Some people seem to thrive under pressure. However, over time, chronic stress with no down time can overwhelm us all, leading to a decreased zest for life and eventually we burnout. There are certain lifestyle features can lead to this. While some workplace stress is normal, excessive stress can interfere with your productivity and performance—and impact your physical and emotional health. Often, your ability to deal with stress can mean the difference between success and failure in any kind of work. The main reasons given for work stress include work pressure, lack of support from managers, work-related violence and bullying. A life of a consistent 80-hour a week with no down time and schedules that are extremely full are very draining and are classic high risks for a possibly burnout. Although we all tend to have especially busy weeks, those who devote all of their time to work and work-related activities and put other areas of their lives—like relationships, hobbies, and exercises—on hold, put themselves at a higher risk for stress. It’s not just the fact that work can be draining and stressful, but that their lifestyle is out of balance. Activities that relieve stress and sustain us emotionally and spiritually are reduced or eliminated in favor of more stress-inducing work. Such a schedule is also a burnout risk because, as a person living such a busy lifestyle approaches a state of burnout, they’re not able to easily get themselves back in balance with these stress relieving activities.
Learn to Speak Out:
Greaves says you can prevent exhaustion by knowing how much work you can take on. By taking on too much, you could end up doing nothing well.
Calculate how long you’ll need to deal with your current workload so that you can see if you have any extra capacity. If you’re extremely busy and your boss asks you to do more, you can say no. Outline your reasons in a specific, measurable way, but always offer a solution.
Get Social Support
In addition to needing people who can help us with responsibilities, we need people to help us shoulder the emotional burdens in our lives.
Having someone to talk to about what stresses us, someone to play with when we have free time, someone to understand us when times are tough, and someone to supply new ideas when we’re stumped are all important and necessary aspects of social support. Feeling isolated with our stress creates more stress, and elevates our risk for burnout, whereas adequate social support can be a buffer against it. See what types of support are most helpful.
Make Time for Hobbies
Those who work hard often tend to play hard, which helps sustain them. Having an outlet for enjoying life outside of work can help you feel alive and supply you with a mental and emotional break from what’s stressing you. However, if your whole life consists of responsibility and work, and you don’t have a creative outlet or regular outlet for good old fun, it’s harder to sustain yourself through the stressful times in life. Take some time off from work and do something fun, like gardening, cleaning, cooking, playing an instrument, meditating, painting, or any other activities you enjoy because they can reduce stress tremendously.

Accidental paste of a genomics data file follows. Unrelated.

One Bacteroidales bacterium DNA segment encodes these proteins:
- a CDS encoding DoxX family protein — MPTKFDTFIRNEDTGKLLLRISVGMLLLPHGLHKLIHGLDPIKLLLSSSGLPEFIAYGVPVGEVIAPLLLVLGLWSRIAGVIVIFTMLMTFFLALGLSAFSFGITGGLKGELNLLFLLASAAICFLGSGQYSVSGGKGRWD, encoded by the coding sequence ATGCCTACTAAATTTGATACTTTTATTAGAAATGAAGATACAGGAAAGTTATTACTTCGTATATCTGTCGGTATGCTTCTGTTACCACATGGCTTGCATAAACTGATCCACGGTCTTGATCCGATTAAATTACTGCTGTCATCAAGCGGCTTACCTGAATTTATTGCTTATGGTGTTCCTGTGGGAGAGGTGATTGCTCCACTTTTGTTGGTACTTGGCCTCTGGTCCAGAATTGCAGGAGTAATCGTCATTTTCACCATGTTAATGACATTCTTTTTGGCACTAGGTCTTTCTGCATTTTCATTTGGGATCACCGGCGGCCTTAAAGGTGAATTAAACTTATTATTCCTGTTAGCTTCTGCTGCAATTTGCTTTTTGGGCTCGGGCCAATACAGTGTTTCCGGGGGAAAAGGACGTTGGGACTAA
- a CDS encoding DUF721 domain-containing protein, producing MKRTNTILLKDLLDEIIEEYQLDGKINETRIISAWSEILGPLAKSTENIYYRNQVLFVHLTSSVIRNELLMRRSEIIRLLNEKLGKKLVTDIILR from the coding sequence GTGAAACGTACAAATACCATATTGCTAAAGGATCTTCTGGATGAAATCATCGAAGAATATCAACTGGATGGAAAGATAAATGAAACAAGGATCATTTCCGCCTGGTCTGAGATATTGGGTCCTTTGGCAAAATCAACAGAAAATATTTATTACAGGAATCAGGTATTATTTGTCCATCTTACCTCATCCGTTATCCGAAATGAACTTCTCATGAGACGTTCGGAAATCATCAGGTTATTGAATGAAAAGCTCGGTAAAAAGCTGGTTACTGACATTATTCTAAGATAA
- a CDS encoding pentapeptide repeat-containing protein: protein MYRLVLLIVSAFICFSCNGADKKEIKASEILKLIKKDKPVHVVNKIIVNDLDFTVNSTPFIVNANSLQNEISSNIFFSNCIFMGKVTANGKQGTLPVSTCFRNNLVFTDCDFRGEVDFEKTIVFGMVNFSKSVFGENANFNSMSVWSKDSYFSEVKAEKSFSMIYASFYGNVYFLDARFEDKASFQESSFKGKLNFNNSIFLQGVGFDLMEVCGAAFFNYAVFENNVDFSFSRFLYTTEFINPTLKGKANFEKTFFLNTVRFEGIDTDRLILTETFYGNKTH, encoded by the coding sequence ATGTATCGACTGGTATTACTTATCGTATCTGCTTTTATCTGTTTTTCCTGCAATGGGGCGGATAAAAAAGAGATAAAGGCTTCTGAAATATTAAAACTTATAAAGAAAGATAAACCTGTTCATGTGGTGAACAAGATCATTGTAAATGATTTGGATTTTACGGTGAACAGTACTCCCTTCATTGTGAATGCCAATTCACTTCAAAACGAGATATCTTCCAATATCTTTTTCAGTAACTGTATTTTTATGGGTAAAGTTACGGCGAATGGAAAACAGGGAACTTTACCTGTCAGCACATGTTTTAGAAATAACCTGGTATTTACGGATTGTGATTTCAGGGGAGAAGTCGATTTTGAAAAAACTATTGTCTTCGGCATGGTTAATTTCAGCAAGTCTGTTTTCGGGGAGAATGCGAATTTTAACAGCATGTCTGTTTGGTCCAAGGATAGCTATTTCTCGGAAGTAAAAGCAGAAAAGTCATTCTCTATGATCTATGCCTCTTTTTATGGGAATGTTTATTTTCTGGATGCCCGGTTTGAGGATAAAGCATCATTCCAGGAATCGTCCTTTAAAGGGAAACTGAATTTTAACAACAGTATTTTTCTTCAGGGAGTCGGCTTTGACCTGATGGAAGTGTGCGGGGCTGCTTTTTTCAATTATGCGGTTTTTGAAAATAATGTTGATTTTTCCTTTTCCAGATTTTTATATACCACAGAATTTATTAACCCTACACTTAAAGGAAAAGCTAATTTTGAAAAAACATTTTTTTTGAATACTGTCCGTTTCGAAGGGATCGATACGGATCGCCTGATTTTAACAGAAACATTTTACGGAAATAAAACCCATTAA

Get more Sleep
People don’t always realize the importance of this one, but if you don’t get enough sleep, you are less able to handle stress, and you’re also less productive and suffer other consequences.
When you get inadequate sleep on a regular basis, you put yourself into a state of chronic sleep deprivation and chronic stress and put yourself at a higher risk for burnout. Realize if you’re either a night person or morning person. It is good idea to go to bed early if your morning person and get your work done in the morning. If you are night person take a power nap during the day and you can get most of your work done at night.
Take Some Time Off
Part of living a balanced lifestyle is having regular times off. Taking a vacation at least once a year can help you get into a different situation and remind yourself why you are—outside of your responsible roles. Vacations help you to get back in touch with yourself and discover new parts of yourself, as well as just sit, relax, and think of nothing. While this can also be accomplished with meditation and other activities, nothing does it quite so easily and enjoyably as a vacation. When you return, you’re usually at least somewhat happy to get back to your life, and such times off can be good burnout prevention. If you haven’t taken time off in quite a while, you’re putting yourself at an increased risk for burnout.
So far, you may be getting an idea about how your lifestyle may be contributing to your stress level and burnout risk.
Eat A Snack
Stress eating doesn’t have to be bad.
The connection between the gut and brain is huge called the “gut-brain axis” and lots of interesting data supports the idea that the gut is a major mediator of the stress response,” Dr. Drew Ramsey, an assistant clinical professor of Psychiatry at Columbia University College of Physicians & Surgeons and the author of The Happiness Diet says “After all, stress is a brain and immune system mediated phenomena, and your gut is the largest organ in your immune system.”
Pick a snack that will fill you up — say, half an avocado, a handful of nuts or a hard-boiled egg — because nothing is more stressful to the brain, Ramsey explains, than feeling like you’ve run out of nourishment. Take your snack away from your computer and go sit someplace peaceful. Focus on your food: its texture, the way it tastes, how it makes you feel. Now you’ve turned your snack into a meditation.
Taking Steps to Manage Stress
- Track your stressors. Keep a journal for a week or two to identify which situations create the most stress and how you respond to them.
- Develop healthy responses.
- Establish boundaries.
- Take time to recharge.
- Learn how to relax.
- Talk to your supervisor.
- Get some support.